I love Topps Heritage

August 21, 2008 at 11:48 pm | Posted in Topps | 4 Comments

I might have hinted at it before, but now I want to come right out and tell you all, I love Topps Heritage.  2008 Topps Heritage has been hands down my favorite baseball card product since I got back into collecting about six months ago.  Yeah, 2007 Goudey was the first product that I bought, and it revitalized my interest in new cards, but when I first opened Topps Heritage, it surpassed Goudey in my eyes.

Heritage was the first Topps product that I had bought in over 13 years.  At the time (March), I really considered myself to be an Upper Deck collector.  I wasn’t impressed with Topps’ base set at all, but since I loved the design of 1959 Topps and liked the idea of retro sets, I bought a hobby box of Heritage to see if I’d like it.  And it blew me away.  I thought that Topps did a great job of replicating the 1959 design with today’s players.  I loved the rookie and All Star subsets, the inserts (New Age Performers, Then & Now, Baseball Flashbacks, and News Flashbacks), the retail-only inserts (Dick Perez cards at Wal Mart and mini T205 cards at Target), the chrome cards, and most of all, the refractor cards.  Can you believe that the first refractors that I ever pulled from a pack were from this year’s Topps Heritage?  That’s what happens when you’re not collecting for 13 years…

The thing that I like the most about Heritage is how fun it is to build a set.  I love that there are 500 cards and all of the inserts to collect.  It reminds me of the days of my youth that I spent building 1987, 1988, and 1989 Topps sets.  Anyway, I went through three hobby boxes, about five blasters, and I was buying individual packs almost every time I walked into Wal Mart or Target for about two months.  I’ve also made a bunch of trades and a few purchases.  Mostly I had to buy a bunch of the short prints.  Today I’m still 28 cards short of the base set.  See my Trading Corner to see if you can help me out with the cards that I need.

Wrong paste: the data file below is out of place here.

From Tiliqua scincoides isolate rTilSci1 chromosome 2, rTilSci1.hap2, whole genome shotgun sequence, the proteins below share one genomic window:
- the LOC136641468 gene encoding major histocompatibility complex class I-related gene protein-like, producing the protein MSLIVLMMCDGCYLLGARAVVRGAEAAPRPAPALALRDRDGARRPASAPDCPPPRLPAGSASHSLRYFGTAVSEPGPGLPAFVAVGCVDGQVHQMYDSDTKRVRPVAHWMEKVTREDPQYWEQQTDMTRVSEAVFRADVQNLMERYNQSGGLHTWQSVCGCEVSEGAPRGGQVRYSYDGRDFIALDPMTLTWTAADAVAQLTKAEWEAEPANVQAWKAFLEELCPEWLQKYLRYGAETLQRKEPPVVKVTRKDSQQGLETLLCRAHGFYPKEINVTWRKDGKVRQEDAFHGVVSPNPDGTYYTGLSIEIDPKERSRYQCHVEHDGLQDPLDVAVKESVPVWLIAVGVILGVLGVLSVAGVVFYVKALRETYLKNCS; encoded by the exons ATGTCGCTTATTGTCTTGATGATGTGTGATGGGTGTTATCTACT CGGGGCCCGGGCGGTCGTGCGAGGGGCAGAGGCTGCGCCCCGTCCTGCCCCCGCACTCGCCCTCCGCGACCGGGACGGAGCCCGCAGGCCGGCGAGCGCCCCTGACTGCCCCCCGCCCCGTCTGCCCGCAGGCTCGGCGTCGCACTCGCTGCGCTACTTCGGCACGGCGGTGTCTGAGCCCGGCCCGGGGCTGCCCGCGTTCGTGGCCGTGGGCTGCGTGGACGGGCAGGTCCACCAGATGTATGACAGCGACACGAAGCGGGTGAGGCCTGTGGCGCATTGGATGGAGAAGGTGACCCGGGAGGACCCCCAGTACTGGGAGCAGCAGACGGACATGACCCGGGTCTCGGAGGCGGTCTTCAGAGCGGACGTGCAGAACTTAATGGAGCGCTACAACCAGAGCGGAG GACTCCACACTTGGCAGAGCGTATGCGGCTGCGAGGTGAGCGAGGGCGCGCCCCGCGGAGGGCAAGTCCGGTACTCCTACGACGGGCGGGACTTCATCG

For a while, I’ve held off on buying any new packs or boxes of 2008 Topps Heritage since I was so close to completing the base set.  I figured that it would be more efficient for me to buy or trade for the cards that I still needed.  So, I had been eagerly anticipating the day in early 2009 when the next Heritage set would be released.  I even bought a box of 2007 Heritage to quench my Heritage thirst, but I didn’t like it nearly as much as the 2008 version.

So, as you can imagine, I was thrilled to find out about the upcoming “Topps Heritage High Numbers” set.  It is awesome that there will be 220 more 2008 Topps Heritage cards to enjoy, including one of Evan Longoria, and even a “Rookie Performers” insert of the Longlorious third baseman:

As great as I think the new set will be, I am miffed about one detail.  Topps is going to make the set more difficult to complete by putting two 2008 Topps Updates & Highlights cards into each pack.  I’m sorry, but that doesn’t make any sense.  Why would you insert cards from a completely different set into Topps Heritage High Numbers?  I know that I have no plans to collect Updates & Highlights (except for Longoria’s card), and now when I buy Heritage High Numbers, I’ll end up with a bunch of cards from that set that I have absolutely no use for.  I really don’t understand this idea.  Is the inclusion of these cards supposed to make more people want to buy Heritage High Numbers?  I don’t think so!  The set should be able to sell based on its own merit.

Despite the useless Updates & Highlights cards, I will definitely be at the front of the line to buy 2008 Topps Heritage High Numbers when it comes out!  Heritage is the set of the year so far in my opinion.

I’ll finish with some free advice for Upper Deck – how about an annual Fleer Heritage set?  Start with the 1981 Fleer design, skip 1982 because it sucked, and then go from there.  Sets based on 1983 and 1984 Fleer would be hugely popular!  If you do it right, collectors from my generation might like it better than Topps Heritage because the designs would be from the glory days of our collecting in the 1980s.  You might as well do something with the Fleer brand…



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  1. Back before Fleer was bought out by Upper Deck, they made a set based loosely on the design of 1981 Fleer: 2001 Fleer Platinum.

  2. Very interesting…food for thought…and my daughter completely agrees with you. Plus, lack of gloss is always compelling.

  3. Couple things. First off you are absolutely right about Topps Heritage – this is absolutely Topps best set of the year. Their base set this year is downright fugly.
    Interesting idea about a Fleer Heritage set. Other than Ultra, I don’t think Upper Deck really has any use of the Fleer brand at the moment.

  4. Well, they’re not even using Ultra for baseball anymore. They got the rights to the Goudey name when they bought Fleer, but I think that’s the only Fleer brand name they’re using now.

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